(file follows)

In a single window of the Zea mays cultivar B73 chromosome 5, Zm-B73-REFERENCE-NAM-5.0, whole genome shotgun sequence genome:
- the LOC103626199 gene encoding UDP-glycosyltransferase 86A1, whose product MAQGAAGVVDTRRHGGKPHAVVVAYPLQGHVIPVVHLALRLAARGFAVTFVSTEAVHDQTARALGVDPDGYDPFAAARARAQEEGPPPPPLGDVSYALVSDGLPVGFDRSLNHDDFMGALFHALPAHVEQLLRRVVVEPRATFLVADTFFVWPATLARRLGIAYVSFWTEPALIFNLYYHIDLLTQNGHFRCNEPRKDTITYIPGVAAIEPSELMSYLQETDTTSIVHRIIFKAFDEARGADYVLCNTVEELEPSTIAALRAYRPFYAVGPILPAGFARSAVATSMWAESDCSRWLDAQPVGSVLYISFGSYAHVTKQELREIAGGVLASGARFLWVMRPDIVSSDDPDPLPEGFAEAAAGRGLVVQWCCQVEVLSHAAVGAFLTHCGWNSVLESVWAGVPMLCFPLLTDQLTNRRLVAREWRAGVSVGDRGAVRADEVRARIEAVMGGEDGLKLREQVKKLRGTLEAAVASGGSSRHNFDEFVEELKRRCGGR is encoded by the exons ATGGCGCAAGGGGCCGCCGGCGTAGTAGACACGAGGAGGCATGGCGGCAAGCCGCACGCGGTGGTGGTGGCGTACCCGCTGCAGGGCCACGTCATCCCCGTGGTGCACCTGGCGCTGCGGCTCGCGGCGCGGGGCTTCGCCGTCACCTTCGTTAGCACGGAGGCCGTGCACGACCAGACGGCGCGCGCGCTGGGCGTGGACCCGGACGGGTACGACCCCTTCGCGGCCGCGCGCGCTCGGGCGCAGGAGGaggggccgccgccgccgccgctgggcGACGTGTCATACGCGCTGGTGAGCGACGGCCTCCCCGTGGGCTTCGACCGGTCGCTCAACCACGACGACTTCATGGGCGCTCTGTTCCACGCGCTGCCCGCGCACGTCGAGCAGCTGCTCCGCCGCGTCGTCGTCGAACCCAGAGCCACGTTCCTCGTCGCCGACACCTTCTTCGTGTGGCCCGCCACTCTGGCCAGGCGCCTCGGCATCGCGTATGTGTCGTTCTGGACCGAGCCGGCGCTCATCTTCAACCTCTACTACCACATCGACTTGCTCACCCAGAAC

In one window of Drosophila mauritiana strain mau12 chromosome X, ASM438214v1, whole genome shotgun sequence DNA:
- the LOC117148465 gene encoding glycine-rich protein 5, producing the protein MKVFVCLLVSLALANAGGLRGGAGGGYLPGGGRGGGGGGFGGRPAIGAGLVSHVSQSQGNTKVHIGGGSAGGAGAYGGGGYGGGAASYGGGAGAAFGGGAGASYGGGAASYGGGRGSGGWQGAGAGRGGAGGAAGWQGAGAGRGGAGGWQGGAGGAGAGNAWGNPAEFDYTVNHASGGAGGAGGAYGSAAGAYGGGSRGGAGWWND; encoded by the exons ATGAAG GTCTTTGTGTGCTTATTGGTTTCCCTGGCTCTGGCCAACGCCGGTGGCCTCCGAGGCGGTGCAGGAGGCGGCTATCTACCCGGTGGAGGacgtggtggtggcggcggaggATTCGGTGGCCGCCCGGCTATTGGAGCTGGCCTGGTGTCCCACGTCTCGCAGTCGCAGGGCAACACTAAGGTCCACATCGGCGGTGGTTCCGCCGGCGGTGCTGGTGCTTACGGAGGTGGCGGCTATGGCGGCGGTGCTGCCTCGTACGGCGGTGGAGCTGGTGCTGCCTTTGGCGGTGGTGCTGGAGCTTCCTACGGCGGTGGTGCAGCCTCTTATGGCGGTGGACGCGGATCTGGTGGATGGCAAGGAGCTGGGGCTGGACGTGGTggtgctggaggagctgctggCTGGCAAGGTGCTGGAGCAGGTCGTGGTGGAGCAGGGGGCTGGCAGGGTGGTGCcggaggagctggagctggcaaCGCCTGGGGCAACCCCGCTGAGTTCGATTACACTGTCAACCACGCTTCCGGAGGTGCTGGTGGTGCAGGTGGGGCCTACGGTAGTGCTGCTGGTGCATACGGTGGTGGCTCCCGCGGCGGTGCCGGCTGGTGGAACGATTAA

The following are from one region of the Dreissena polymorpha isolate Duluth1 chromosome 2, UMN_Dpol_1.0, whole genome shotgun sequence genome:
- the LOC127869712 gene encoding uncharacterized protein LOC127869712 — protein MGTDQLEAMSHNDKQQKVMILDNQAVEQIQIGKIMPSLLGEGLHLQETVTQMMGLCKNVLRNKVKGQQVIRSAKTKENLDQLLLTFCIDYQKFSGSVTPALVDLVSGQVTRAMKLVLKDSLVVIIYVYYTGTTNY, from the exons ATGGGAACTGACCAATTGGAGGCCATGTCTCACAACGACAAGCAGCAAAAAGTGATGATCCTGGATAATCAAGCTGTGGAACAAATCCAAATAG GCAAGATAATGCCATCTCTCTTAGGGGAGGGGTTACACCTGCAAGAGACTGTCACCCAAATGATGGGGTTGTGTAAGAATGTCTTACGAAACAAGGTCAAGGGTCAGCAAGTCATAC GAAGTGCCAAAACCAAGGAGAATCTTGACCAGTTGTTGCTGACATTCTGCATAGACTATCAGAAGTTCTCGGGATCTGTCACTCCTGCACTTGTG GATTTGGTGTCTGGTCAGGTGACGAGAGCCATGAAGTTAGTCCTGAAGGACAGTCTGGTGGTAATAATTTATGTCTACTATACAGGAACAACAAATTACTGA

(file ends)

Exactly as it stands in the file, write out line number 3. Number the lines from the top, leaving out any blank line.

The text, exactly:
In one window of Drosophila mauritiana strain mau12 chromosome X, ASM438214v1, whole genome shotgun sequence DNA: